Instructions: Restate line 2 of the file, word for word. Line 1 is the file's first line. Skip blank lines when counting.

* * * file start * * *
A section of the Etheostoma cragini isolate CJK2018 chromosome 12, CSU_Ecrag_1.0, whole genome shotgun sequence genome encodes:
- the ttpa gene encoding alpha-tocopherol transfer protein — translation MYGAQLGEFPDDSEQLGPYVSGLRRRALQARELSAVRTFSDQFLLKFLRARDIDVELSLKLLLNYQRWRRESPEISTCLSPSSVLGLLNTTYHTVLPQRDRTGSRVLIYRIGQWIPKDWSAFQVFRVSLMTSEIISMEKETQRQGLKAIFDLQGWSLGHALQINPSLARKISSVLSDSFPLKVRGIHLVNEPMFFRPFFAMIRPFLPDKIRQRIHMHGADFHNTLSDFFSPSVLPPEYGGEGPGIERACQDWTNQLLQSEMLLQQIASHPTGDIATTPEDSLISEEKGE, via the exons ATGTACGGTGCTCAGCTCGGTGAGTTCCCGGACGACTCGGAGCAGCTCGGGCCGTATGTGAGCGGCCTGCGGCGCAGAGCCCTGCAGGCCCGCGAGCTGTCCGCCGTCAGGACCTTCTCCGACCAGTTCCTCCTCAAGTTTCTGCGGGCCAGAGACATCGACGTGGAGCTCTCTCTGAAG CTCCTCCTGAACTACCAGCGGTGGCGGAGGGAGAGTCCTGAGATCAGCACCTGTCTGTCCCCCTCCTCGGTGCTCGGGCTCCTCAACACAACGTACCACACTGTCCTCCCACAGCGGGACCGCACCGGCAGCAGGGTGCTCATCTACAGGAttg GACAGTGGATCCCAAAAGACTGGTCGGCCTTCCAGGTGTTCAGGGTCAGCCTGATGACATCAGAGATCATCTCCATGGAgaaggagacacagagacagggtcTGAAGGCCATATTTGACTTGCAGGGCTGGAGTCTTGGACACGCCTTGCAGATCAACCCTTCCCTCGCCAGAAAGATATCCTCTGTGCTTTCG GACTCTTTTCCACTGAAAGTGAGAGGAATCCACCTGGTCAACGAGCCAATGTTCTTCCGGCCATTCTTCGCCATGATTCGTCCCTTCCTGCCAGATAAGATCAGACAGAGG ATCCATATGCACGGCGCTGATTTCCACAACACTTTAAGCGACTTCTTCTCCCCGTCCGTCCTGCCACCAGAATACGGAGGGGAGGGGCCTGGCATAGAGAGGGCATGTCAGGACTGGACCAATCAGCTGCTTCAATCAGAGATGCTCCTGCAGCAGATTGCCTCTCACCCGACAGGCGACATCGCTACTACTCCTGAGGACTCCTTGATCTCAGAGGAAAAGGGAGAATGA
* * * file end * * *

- the ttpa gene encoding alpha-tocopherol transfer protein — translation MYGAQLGEFPDDSEQLGPYVSGLRRRALQARELSAVRTFSDQFLLKFLRARDIDVELSLKLLLNYQRWRRESPEISTCLSPSSVLGLLNTTYHTVLPQRDRTGSRVLIYRIGQWIPKDWSAFQVFRVSLMTSEIISMEKETQRQGLKAIFDLQGWSLGHALQINPSLARKISSVLSDSFPLKVRGIHLVNEPMFFRPFFAMIRPFLPDKIRQRIHMHGADFHNTLSDFFSPSVLPPEYGGEGPGIERACQDWTNQLLQSEMLLQQIASHPTGDIATTPEDSLISEEKGE, via the exons ATGTACGGTGCTCAGCTCGGTGAGTTCCCGGACGACTCGGAGCAGCTCGGGCCGTATGTGAGCGGCCTGCGGCGCAGAGCCCTGCAGGCCCGCGAGCTGTCCGCCGTCAGGACCTTCTCCGACCAGTTCCTCCTCAAGTTTCTGCGGGCCAGAGACATCGACGTGGAGCTCTCTCTGAAG CTCCTCCTGAACTACCAGCGGTGGCGGAGGGAGAGTCCTGAGATCAGCACCTGTCTGTCCCCCTCCTCGGTGCTCGGGCTCCTCAACACAACGTACCACACTGTCCTCCCACAGCGGGACCGCACCGGCAGCAGGGTGCTCATCTACAGGAttg GACAGTGGATCCCAAAAGACTGGTCGGCCTTCCAGGTGTTCAGGGTCAGCCTGATGACATCAGAGATCATCTCCATGGAgaaggagacacagagacagggtcTGAAGGCCATATTTGACTTGCAGGGCTGGAGTCTTGGACACGCCTTGCAGATCAACCCTTCCCTCGCCAGAAAGATATCCTCTGTGCTTTCG GACTCTTTTCCACTGAAAGTGAGAGGAATCCACCTGGTCAACGAGCCAATGTTCTTCCGGCCATTCTTCGCCATGATTCGTCCCTTCCTGCCAGATAAGATCAGACAGAGG ATCCATATGCACGGCGCTGATTTCCACAACACTTTAAGCGACTTCTTCTCCCCGTCCGTCCTGCCACCAGAATACGGAGGGGAGGGGCCTGGCATAGAGAGGGCATGTCAGGACTGGACCAATCAGCTGCTTCAATCAGAGATGCTCCTGCAGCAGATTGCCTCTCACCCGACAGGCGACATCGCTACTACTCCTGAGGACTCCTTGATCTCAGAGGAAAAGGGAGAATGA